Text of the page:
Tag Archives: author: seanan mcguire

Every Heart a Doorway by Seanan McGuire

Every Heart a Doorway

Every Heart a Doorway by Seanan McGuire

Series: Wayward Children, Book 1
Published by:
 Tor on April 5, 2016
Rating: 3 stars (★★★☆☆)

We have all read and enjoyed the epic adventures of children who manage to stumble into fantastic, strange new worlds. But what comes of them when they return back to the mundane world of their origin. No one believes them. And they cannot find their way back. But their lives will never be the same. Eleanor West’s Home for Wayward Children can provide a place where these children are understood, but Miss West knows they may have to find a way to learn to live with a longing that will never be fulfilled. But can the Home truly provide protection for the resident children…

A creative and original take on the notion of what comes after. McGuire manages, in a novella-length story, to develop and present a rich world that draws readers in quickly and hooks them into the fate of Nancy and her fellow residents. And at the same time, issues of how we perceive and treat each other–but also how we treat ourselves–are tackled head on in a way that may leave readers coming out of the book seeing things differently than they did before, much like the children in the story.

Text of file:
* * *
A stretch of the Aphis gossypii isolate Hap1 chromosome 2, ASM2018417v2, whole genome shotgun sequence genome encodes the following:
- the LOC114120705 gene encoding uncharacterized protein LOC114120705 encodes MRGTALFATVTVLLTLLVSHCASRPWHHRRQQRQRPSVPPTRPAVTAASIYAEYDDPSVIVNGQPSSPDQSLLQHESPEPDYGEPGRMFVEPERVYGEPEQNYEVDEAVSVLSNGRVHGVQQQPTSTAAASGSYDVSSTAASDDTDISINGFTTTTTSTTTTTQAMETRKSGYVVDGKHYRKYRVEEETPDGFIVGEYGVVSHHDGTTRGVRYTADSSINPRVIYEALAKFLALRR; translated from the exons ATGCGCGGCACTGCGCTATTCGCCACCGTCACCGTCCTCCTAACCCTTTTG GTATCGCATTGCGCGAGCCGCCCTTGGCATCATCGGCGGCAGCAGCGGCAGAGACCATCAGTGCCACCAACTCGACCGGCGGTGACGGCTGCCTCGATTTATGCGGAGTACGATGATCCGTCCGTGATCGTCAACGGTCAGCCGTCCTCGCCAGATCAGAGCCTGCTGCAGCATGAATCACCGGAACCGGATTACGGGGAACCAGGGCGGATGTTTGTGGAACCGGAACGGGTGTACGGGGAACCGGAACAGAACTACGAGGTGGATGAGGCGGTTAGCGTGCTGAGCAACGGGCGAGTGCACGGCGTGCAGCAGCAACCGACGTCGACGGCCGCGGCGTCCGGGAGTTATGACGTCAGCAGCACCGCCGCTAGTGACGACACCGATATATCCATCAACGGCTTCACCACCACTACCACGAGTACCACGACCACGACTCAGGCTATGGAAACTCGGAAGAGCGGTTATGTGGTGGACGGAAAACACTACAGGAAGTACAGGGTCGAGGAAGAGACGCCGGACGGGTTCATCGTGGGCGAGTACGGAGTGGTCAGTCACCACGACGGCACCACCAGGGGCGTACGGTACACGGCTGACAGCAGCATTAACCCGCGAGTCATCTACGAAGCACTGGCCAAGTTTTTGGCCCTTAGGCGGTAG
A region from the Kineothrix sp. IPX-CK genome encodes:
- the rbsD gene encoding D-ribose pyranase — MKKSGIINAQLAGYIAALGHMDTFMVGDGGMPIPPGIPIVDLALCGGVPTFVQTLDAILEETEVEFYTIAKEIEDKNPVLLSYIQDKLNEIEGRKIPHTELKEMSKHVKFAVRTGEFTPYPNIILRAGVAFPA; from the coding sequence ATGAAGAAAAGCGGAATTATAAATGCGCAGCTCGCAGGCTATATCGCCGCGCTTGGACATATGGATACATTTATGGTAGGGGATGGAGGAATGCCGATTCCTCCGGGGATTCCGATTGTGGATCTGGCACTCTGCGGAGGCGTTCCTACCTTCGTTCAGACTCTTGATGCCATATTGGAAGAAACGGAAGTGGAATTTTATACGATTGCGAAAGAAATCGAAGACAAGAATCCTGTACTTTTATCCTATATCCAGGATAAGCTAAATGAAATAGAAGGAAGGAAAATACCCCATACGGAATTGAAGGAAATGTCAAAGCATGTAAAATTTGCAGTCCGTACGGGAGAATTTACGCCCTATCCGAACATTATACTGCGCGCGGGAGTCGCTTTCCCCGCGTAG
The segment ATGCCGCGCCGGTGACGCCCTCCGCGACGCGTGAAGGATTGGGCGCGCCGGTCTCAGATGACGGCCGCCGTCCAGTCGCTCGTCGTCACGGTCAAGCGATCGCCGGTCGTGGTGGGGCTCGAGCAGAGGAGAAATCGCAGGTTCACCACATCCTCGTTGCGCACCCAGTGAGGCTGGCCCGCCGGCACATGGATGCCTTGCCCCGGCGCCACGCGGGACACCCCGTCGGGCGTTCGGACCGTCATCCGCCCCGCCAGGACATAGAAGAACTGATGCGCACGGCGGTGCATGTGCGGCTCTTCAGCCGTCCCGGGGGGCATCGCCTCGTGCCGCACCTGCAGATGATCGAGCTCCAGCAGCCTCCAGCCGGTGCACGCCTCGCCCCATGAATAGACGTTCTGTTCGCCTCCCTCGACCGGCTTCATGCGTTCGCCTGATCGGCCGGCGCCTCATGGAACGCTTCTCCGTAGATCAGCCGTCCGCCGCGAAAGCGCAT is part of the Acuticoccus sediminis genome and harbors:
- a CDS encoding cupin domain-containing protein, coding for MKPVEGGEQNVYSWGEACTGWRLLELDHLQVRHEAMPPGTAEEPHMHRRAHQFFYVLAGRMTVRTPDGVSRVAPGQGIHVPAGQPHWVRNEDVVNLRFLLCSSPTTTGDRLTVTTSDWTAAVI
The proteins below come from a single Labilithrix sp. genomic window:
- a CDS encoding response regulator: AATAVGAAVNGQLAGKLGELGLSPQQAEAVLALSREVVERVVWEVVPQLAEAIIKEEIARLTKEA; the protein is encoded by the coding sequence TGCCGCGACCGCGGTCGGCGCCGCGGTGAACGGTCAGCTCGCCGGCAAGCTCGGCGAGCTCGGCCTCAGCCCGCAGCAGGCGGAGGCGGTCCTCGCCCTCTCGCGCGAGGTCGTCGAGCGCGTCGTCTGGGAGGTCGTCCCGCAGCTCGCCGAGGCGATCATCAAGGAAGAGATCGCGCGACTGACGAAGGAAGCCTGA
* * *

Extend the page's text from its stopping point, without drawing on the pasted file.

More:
Each to Each by Seanan McGuire

Title: Each to Each
Author: Seanan McGuire
Published: June 2014
Pages: ~17
Publisher: Lightspeed Magazine (part of Women Destroy Science Fiction! issue)
Direct Link: link
Rating: ★ ★ ★ ☆ ☆
Review:

Seanan McGuire is a master of world-building as demonstrated in this short but incredibly engaging story.  Set in a future where the navy is made up entirely of genetically modified women made to be more like mermaids, no part of it seems out of place or farfetched, and the reader can very easily place oneself into this world.  The character of the narrator has a strong, clear, and unique voice and everything just flows well.  I hesitate to delve too much more into the details at the risk of spoiling too much (always a much higher risk when dealing with shorter fiction).  I definitely recommend this – the only drawback I found is that I got so immersed in this world and this story, I want more…